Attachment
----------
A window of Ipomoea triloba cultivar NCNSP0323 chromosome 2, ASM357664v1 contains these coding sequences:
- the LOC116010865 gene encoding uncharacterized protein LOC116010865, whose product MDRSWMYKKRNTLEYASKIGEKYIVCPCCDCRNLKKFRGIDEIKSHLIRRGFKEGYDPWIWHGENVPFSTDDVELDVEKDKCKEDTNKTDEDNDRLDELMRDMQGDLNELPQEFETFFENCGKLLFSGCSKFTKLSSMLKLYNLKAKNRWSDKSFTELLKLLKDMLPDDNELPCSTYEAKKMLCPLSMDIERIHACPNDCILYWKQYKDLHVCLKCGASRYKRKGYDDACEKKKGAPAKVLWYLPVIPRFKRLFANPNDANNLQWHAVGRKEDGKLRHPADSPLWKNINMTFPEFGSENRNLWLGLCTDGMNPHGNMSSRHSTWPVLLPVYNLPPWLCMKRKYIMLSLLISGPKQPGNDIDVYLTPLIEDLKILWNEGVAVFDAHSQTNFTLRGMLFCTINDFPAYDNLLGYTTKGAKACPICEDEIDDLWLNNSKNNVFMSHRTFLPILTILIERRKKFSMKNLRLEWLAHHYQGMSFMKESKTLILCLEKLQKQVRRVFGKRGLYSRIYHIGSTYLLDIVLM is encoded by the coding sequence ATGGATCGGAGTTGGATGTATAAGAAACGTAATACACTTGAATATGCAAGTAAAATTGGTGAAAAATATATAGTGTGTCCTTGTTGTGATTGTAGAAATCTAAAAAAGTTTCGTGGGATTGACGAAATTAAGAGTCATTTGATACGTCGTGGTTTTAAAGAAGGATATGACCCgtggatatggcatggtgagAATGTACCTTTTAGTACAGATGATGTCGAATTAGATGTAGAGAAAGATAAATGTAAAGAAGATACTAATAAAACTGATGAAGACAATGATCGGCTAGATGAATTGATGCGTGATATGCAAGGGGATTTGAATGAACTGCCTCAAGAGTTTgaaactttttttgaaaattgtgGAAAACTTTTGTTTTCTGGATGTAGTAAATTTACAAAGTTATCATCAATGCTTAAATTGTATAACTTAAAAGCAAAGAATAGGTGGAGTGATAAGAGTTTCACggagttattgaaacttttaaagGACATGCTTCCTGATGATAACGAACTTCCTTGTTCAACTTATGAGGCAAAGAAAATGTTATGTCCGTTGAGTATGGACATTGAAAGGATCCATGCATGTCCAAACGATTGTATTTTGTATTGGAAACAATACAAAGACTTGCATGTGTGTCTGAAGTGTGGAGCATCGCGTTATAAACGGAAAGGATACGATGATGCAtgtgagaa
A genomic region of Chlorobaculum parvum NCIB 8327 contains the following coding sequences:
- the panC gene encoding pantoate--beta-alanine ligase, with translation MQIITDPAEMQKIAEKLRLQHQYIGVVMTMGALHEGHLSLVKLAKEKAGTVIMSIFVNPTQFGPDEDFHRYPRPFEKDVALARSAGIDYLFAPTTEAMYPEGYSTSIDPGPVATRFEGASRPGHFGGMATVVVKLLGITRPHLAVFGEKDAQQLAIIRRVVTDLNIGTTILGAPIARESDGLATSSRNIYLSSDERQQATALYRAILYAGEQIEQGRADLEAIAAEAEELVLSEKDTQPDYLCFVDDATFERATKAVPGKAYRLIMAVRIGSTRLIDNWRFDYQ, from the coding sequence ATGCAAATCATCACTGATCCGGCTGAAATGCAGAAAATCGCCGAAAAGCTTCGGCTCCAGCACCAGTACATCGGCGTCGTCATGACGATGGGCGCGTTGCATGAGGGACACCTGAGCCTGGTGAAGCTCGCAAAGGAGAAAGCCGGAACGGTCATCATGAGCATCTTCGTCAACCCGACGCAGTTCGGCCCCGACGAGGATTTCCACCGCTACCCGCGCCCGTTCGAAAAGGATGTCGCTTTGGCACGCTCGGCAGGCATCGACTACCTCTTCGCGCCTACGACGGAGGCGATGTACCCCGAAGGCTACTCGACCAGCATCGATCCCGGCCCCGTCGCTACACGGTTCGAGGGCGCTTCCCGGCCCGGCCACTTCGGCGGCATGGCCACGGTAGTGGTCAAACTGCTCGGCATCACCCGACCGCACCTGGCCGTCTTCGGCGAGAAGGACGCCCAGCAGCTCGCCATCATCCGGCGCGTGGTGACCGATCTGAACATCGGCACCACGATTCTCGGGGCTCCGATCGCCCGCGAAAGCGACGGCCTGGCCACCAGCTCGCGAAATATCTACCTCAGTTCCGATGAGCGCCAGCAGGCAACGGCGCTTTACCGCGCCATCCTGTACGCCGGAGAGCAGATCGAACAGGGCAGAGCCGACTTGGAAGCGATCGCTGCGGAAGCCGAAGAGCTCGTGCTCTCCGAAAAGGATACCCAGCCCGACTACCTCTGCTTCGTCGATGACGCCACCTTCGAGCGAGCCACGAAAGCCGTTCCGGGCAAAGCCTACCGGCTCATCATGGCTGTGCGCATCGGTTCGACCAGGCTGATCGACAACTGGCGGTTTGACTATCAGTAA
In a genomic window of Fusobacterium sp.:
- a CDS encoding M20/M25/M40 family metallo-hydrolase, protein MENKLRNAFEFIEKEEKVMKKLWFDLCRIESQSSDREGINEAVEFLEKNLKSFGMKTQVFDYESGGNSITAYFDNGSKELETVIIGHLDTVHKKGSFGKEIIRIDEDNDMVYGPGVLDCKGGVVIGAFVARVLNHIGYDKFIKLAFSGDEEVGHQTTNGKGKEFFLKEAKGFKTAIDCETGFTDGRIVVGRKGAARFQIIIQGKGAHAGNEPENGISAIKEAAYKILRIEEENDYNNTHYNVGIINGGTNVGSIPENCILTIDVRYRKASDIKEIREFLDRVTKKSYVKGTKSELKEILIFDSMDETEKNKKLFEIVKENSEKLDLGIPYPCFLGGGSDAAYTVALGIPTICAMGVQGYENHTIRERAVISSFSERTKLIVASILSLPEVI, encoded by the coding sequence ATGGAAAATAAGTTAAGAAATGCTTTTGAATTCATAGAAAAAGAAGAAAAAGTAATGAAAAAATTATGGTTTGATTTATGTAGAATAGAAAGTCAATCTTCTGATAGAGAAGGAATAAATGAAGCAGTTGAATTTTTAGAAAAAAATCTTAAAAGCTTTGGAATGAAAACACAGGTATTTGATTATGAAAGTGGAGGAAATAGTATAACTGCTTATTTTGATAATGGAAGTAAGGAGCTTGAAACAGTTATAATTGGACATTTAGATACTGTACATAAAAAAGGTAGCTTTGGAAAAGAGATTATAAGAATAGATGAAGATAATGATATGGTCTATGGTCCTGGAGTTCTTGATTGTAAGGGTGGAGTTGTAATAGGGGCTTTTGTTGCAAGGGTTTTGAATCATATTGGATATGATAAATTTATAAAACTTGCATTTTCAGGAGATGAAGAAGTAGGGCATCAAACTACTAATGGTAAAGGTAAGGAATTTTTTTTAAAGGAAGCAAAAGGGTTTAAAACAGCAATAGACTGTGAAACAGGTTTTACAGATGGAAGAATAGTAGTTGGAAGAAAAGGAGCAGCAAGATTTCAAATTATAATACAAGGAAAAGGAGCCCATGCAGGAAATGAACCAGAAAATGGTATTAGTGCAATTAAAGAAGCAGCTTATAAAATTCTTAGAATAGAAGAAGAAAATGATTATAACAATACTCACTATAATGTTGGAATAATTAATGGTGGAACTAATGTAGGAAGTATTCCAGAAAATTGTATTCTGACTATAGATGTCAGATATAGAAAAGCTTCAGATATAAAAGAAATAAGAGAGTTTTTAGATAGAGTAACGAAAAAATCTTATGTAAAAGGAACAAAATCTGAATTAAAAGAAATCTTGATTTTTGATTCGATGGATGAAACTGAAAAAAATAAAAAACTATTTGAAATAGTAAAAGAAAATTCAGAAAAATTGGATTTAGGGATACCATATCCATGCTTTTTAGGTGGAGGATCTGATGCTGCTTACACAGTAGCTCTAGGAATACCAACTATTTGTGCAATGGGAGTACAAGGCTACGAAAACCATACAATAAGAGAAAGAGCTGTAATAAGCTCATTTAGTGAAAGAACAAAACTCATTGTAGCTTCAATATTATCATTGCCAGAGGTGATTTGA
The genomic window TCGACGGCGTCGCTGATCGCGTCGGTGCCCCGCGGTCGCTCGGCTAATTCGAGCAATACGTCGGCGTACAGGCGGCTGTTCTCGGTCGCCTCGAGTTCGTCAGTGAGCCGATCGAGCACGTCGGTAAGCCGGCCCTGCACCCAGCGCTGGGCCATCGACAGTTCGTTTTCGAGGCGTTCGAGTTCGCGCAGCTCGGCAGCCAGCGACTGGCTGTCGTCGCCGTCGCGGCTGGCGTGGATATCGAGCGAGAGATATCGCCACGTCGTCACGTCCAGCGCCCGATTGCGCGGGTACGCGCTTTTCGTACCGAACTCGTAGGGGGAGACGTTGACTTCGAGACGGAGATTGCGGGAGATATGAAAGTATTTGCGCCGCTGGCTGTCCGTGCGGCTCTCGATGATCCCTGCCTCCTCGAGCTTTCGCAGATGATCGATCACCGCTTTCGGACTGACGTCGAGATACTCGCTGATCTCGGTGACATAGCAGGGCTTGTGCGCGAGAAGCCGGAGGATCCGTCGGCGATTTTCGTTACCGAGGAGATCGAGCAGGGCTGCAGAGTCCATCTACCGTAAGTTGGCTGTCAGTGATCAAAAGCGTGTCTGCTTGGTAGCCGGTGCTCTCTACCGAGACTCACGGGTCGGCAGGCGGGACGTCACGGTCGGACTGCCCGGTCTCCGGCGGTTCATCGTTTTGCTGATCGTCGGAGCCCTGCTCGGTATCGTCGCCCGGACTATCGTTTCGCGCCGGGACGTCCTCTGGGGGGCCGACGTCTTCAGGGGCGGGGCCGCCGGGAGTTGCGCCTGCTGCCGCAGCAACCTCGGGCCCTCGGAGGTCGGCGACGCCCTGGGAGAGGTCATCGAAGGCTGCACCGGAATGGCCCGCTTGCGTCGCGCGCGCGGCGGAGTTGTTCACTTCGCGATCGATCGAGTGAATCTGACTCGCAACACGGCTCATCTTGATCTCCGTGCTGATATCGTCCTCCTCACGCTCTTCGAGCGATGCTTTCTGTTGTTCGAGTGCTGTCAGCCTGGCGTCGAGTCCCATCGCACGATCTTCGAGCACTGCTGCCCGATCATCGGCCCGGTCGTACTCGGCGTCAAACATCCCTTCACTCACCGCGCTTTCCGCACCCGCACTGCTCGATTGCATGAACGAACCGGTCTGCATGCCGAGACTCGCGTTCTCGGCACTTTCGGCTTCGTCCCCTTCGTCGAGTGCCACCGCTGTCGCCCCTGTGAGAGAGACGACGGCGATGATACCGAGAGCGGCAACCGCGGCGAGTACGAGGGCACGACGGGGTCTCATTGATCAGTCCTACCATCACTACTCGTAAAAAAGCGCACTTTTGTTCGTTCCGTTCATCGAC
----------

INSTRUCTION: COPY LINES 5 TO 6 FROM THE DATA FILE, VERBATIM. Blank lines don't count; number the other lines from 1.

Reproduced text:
In a genomic window of Fusobacterium sp.:
- a CDS encoding M20/M25/M40 family metallo-hydrolase, protein MENKLRNAFEFIEKEEKVMKKLWFDLCRIESQSSDREGINEAVEFLEKNLKSFGMKTQVFDYESGGNSITAYFDNGSKELETVIIGHLDTVHKKGSFGKEIIRIDEDNDMVYGPGVLDCKGGVVIGAFVARVLNHIGYDKFIKLAFSGDEEVGHQTTNGKGKEFFLKEAKGFKTAIDCETGFTDGRIVVGRKGAARFQIIIQGKGAHAGNEPENGISAIKEAAYKILRIEEENDYNNTHYNVGIINGGTNVGSIPENCILTIDVRYRKASDIKEIREFLDRVTKKSYVKGTKSELKEILIFDSMDETEKNKKLFEIVKENSEKLDLGIPYPCFLGGGSDAAYTVALGIPTICAMGVQGYENHTIRERAVISSFSERTKLIVASILSLPEVI, encoded by the coding sequence ATGGAAAATAAGTTAAGAAATGCTTTTGAATTCATAGAAAAAGAAGAAAAAGTAATGAAAAAATTATGGTTTGATTTATGTAGAATAGAAAGTCAATCTTCTGATAGAGAAGGAATAAATGAAGCAGTTGAATTTTTAGAAAAAAATCTTAAAAGCTTTGGAATGAAAACACAGGTATTTGATTATGAAAGTGGAGGAAATAGTATAACTGCTTATTTTGATAATGGAAGTAAGGAGCTTGAAACAGTTATAATTGGACATTTAGATACTGTACATAAAAAAGGTAGCTTTGGAAAAGAGATTATAAGAATAGATGAAGATAATGATATGGTCTATGGTCCTGGAGTTCTTGATTGTAAGGGTGGAGTTGTAATAGGGGCTTTTGTTGCAAGGGTTTTGAATCATATTGGATATGATAAATTTATAAAACTTGCATTTTCAGGAGATGAAGAAGTAGGGCATCAAACTACTAATGGTAAAGGTAAGGAATTTTTTTTAAAGGAAGCAAAAGGGTTTAAAACAGCAATAGACTGTGAAACAGGTTTTACAGATGGAAGAATAGTAGTTGGAAGAAAAGGAGCAGCAAGATTTCAAATTATAATACAAGGAAAAGGAGCCCATGCAGGAAATGAACCAGAAAATGGTATTAGTGCAATTAAAGAAGCAGCTTATAAAATTCTTAGAATAGAAGAAGAAAATGATTATAACAATACTCACTATAATGTTGGAATAATTAATGGTGGAACTAATGTAGGAAGTATTCCAGAAAATTGTATTCTGACTATAGATGTCAGATATAGAAAAGCTTCAGATATAAAAGAAATAAGAGAGTTTTTAGATAGAGTAACGAAAAAATCTTATGTAAAAGGAACAAAATCTGAATTAAAAGAAATCTTGATTTTTGATTCGATGGATGAAACTGAAAAAAATAAAAAACTATTTGAAATAGTAAAAGAAAATTCAGAAAAATTGGATTTAGGGATACCATATCCATGCTTTTTAGGTGGAGGATCTGATGCTGCTTACACAGTAGCTCTAGGAATACCAACTATTTGTGCAATGGGAGTACAAGGCTACGAAAACCATACAATAAGAGAAAGAGCTGTAATAAGCTCATTTAGTGAAAGAACAAAACTCATTGTAGCTTCAATATTATCATTGCCAGAGGTGATTTGA